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Digital Video in a Nutshell

Here is a brief overview of the steps needed to take in order to create a digital video. More complete information can be found on "The Willamette Digital Video Portfolio Project" web site (Advice, Examples, How-tos, etc.) -

PLAN: Understand how, why and for whom you want to use video, then plan the video step by step. Time spent on planning out a video storyboard will save many hours in editing tasks later on. This important step is frequently overlooked by inexperienced video makers, but usually people make this mistake only once! You can seek help or advice at any time from IDC staff (Jo or Chris) to get started.

EQUIP: Gather together the proper hardware and software resources. These can vary but should consist of the following, at least:

  • A computer equipped with a video capture card , at least 256 MB RAM, 500 MH processor, and 10 GB hard disk space (preferably more).
  • Software to capture, edit and compress the video (such as iMovie or Windows Movie Maker).
  • A digital video camera - complete with DV tapes and a charged battery.
  • A firewire cable (to connect your camera to the computer).
  • A microphone that works with your camera, if audio is required (may require batteries).
  • A means of storing your video, usually network space, media such as a CD ROM, or an external hard drive.
  • A means of distributing your video (usually a network location, a streaming server, or media such as a CD ROM or DVD, depending on size).

STAFF: Assemble any needed support staff, actors or assistance. Enthusiasm helps, so offer rewards such as credits, resumes lines and other forms of fame. We found theater students to be especially willing and able actors.

SHOOT: Pay attention to lighting, background noise and other basic photography issues, then shoot the video.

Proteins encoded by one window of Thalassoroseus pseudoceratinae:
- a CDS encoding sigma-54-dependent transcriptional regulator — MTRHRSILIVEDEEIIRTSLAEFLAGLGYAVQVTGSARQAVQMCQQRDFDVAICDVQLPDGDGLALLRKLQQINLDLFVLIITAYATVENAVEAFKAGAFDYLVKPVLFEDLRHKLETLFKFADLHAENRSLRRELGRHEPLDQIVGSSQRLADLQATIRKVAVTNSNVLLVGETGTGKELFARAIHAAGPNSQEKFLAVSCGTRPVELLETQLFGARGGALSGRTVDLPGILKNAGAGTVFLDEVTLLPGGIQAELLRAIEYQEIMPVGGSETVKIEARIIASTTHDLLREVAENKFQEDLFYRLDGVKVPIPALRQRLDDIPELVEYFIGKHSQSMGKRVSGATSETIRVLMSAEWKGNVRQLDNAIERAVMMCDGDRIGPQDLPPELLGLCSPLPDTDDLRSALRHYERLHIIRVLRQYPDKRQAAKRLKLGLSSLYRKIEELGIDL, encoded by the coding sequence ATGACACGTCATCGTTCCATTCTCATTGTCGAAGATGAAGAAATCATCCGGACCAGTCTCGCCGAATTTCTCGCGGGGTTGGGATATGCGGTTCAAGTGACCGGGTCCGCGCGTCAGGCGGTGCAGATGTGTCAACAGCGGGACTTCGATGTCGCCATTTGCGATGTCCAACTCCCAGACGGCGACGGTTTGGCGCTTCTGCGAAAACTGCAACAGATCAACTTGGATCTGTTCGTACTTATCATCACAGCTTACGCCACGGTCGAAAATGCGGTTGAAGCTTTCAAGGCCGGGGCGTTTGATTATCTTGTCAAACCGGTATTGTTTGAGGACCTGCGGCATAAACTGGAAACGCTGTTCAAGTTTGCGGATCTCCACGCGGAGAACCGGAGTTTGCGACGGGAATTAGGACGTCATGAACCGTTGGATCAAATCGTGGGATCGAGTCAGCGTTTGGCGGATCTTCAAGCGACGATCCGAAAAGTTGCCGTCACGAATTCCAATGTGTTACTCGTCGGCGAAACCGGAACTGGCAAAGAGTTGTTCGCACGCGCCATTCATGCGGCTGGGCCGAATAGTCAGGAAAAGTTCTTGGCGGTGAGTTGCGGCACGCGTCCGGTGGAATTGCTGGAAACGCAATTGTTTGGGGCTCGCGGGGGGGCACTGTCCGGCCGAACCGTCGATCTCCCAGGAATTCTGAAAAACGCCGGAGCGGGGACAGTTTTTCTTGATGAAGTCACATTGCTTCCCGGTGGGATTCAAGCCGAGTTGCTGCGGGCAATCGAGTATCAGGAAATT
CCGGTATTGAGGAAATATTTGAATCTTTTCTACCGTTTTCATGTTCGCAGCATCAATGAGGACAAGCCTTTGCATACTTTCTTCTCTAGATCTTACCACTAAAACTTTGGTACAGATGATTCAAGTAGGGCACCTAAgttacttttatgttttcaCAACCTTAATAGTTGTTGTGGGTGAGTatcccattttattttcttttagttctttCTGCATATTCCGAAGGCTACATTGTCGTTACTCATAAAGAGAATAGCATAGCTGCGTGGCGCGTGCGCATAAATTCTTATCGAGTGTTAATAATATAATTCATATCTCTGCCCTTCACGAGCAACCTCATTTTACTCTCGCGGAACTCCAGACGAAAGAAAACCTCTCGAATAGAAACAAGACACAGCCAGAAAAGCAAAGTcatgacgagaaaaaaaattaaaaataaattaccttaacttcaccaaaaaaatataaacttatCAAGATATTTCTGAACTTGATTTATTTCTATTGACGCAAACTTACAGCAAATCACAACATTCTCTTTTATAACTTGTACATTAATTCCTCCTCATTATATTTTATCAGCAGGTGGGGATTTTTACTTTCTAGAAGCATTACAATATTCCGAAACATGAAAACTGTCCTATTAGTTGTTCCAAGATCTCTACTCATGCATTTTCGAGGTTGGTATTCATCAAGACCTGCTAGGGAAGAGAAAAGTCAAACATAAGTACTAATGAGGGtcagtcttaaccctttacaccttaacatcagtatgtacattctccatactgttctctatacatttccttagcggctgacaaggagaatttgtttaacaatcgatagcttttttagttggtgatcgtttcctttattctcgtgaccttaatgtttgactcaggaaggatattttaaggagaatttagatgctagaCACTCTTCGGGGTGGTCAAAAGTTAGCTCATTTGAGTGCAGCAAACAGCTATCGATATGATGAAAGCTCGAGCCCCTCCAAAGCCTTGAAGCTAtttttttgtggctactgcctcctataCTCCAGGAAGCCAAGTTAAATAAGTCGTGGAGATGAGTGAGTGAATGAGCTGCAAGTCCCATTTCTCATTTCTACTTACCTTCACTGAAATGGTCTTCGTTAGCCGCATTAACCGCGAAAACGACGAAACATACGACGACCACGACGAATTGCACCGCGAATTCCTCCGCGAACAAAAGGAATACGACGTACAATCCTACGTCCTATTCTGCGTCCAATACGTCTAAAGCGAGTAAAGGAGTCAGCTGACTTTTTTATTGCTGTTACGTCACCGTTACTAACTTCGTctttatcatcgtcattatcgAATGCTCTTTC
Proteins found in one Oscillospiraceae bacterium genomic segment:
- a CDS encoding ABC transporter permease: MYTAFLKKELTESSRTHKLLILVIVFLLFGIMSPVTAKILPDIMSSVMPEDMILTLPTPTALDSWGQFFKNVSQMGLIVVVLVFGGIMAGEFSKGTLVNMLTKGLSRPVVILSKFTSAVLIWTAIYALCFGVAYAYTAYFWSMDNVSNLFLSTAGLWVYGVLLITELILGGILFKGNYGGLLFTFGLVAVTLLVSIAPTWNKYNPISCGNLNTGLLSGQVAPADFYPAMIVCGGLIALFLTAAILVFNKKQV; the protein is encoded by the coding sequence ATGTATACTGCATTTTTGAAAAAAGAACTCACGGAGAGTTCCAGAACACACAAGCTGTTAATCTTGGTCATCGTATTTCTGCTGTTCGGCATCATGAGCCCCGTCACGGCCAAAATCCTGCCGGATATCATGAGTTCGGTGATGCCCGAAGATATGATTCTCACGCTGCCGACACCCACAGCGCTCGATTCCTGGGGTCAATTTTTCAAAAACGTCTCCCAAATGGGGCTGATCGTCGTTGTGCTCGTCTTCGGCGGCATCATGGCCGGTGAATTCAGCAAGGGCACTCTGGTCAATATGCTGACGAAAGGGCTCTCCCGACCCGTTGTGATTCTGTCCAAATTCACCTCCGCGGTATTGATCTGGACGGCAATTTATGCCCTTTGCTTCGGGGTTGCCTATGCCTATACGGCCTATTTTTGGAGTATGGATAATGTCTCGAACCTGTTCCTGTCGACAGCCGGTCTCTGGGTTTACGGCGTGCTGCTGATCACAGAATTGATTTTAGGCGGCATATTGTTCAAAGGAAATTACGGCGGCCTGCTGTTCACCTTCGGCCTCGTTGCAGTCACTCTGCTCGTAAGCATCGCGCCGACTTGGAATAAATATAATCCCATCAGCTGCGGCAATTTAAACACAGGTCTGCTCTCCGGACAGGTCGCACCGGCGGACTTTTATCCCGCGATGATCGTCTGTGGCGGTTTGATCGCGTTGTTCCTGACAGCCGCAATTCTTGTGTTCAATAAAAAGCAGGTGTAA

MOVE: Transfer your video from the camera to your computer via the firewire cable and the capture card. Be aware that you'll need sufficient disk space to succeed at this step.

EDIT: Edit the video (includes gathering together and ensuring copyright permissions on any additional still shots, audio files, or other content) using the video editing software. Plan to spend most of your time on this step (less if you completed Step #1).

COMPRESS: Compress the video according to its intended use using video editing software. This step can also take a lot of time, depending on the size of your video.

SHARE: Distribute the video according to its intended use. Common options include streaming, modem, LAN, and CD ROM.

Digital Video Tips

This section summarizes some, but not all, of the most important digital video lessons we learned over the past few years. We are still learning.

Video takes only a little time to shoot, but a lot of time to edit and compress. Early attempts at making more complex movies taught us the vital importance of planning and storyboarding. A few minutes planning will save hours, or even days, in editing later on (we learned the hard way).